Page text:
After spending years railing for reform in Portland's justice system, Teressa Raiford wants in.

Raiford, a prominent Black Lives Matter protestor and founder of the accountability group Don't Shoot Portland, has announced a last minute write-in campaign for Multnomah County sheriff. In doing so, she's hoping to mount a challenge to current sheriff and former Portland police chief Mike Reese, who's running uncontested to finish the remainder of Dan Staton's term.

It's a quixotic effort, to say the least. Many voters already have their ballots, and some have certainly already voted. That's not lost on Raiford's nascent campaign.

"If you already sealed your ballot in the envelop but haven't sent it in yet, you can still #WriteinRaiford and vote #Teressa4Sheriff," a post on a new campaign Facebook page reads. "Just take your ballot to the Multnomah County Elections Division at 1040 SE Morrison St, tell them you made a mistake on your ballot, and they'll give you a new one!"

Update, Tuesday, 6:45 pm: Eric Sample, of the Multnomah County Elections Division, has written to say there's an easier way to do this.

"If the voter has their ballot they can open it up and make any changes they wish and then reseal it with tape," Sample says in an email. Once your ballot envelope is resealed, he says, you're free to mail it or put it in one of the drop boxes around town. Sample continues: "If they haven't returned their ballot they can request a replacement ballot, but for voter convenience it''s a lot easier to make the corrections they want on the ballot they already have."

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A staple of Raiford's sales pitch is her distaste for Reese. She notes the former chief's first day on the job coincided with a still-controversial 2010 shooting of Keaton Otis, a black man struggling with mental illness. She pins a federal lawsuit over Portland police abuses on Reese (though it has roots in things that happened before he was chief). And she tweaks Reese for his since-retracted claim that the Occupy Portland protests of 2011 had delayed cops in responding to a rape call.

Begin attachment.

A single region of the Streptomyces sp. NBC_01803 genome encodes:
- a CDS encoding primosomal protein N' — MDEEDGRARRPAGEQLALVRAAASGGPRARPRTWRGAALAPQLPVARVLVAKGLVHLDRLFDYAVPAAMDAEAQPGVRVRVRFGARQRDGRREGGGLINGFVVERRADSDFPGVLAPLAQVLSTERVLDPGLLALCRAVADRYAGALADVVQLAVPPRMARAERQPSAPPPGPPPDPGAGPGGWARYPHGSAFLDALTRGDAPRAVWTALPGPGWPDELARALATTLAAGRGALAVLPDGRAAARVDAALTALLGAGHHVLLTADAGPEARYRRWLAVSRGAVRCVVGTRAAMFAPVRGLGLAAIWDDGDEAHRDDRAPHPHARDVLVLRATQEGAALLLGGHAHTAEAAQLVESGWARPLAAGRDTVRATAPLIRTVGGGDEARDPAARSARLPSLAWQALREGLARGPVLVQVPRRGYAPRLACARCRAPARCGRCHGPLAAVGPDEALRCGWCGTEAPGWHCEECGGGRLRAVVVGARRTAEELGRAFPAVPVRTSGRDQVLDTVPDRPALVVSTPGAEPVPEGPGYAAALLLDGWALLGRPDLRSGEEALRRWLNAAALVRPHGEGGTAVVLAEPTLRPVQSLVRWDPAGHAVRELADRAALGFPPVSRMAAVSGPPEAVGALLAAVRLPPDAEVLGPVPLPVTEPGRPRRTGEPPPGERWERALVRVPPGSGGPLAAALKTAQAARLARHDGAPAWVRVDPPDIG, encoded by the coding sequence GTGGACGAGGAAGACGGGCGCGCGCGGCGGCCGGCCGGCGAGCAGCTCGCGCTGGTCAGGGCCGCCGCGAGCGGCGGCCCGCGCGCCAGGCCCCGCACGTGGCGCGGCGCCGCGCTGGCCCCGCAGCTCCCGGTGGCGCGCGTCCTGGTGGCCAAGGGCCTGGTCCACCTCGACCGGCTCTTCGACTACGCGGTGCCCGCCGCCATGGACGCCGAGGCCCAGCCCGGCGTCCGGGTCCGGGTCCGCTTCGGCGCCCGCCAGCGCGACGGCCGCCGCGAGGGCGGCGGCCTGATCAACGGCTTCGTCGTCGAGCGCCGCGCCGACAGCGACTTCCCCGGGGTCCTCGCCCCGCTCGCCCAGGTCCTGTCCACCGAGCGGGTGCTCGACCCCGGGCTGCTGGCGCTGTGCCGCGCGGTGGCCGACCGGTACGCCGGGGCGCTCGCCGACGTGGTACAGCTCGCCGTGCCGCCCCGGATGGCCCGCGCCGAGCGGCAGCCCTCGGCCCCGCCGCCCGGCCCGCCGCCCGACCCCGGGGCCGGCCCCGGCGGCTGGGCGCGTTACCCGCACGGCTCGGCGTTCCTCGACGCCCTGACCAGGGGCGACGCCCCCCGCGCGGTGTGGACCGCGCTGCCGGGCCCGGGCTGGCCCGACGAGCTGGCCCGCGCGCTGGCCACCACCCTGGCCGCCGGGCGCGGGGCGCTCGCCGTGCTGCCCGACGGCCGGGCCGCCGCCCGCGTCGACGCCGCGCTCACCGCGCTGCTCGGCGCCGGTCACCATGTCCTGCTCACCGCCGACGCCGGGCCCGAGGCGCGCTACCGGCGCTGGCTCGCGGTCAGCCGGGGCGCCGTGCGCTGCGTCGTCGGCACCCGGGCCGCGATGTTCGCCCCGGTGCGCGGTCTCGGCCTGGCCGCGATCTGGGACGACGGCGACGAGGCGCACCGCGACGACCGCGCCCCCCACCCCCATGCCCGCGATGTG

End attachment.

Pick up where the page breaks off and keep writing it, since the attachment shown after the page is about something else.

“Mike Reese is unfit to be the Sheriff," Raiford says in a press release issued this morning. "He was a bad police chief, and he’ll be a bad sheriff.”

There's some recent history of activists mounting last-minute write-in campaigns for sheriff. Jessie Sponberg, who formally ran for Portland mayor earlier this year, ran a little-advertised and similarly late write-in campaign against Staton in 2014. It's not clear how many total votes he got, but write-in candidates received 2,341 votes in that race, about 3.7 percent of the vote.

And there are reasons Raiford's effort might garner greater interest. For one, the campaign appears to be more-organized than Sponberg's (though I believe he technically started his earlier in the process). More important, Raiford has been a highly visible presence of late—acting as one of the central voices speaking out against a just-ratified contract with the Portland Police Bureau, and serving as a central figure in the protests against the contract.

The sheriff's office is largely concerned with jail management, though its patrol duties have expanded lately. Raiford last ran for office in 2014, when she filed to challenge Multnomah County Commissioner Loretta Smith.

Hit the jump for Raiford's full announcement.

(Portland, OR)—Amidst controversy, public outcry from black lives matter activists, and a current US Department of Justice investigation into Mayor Charlie Hales and the Portland Police Bureau’s use of excessive force, community members from the group Don’t Shoot Portland are mounting a write in campaign against Sheriff Mike Reese.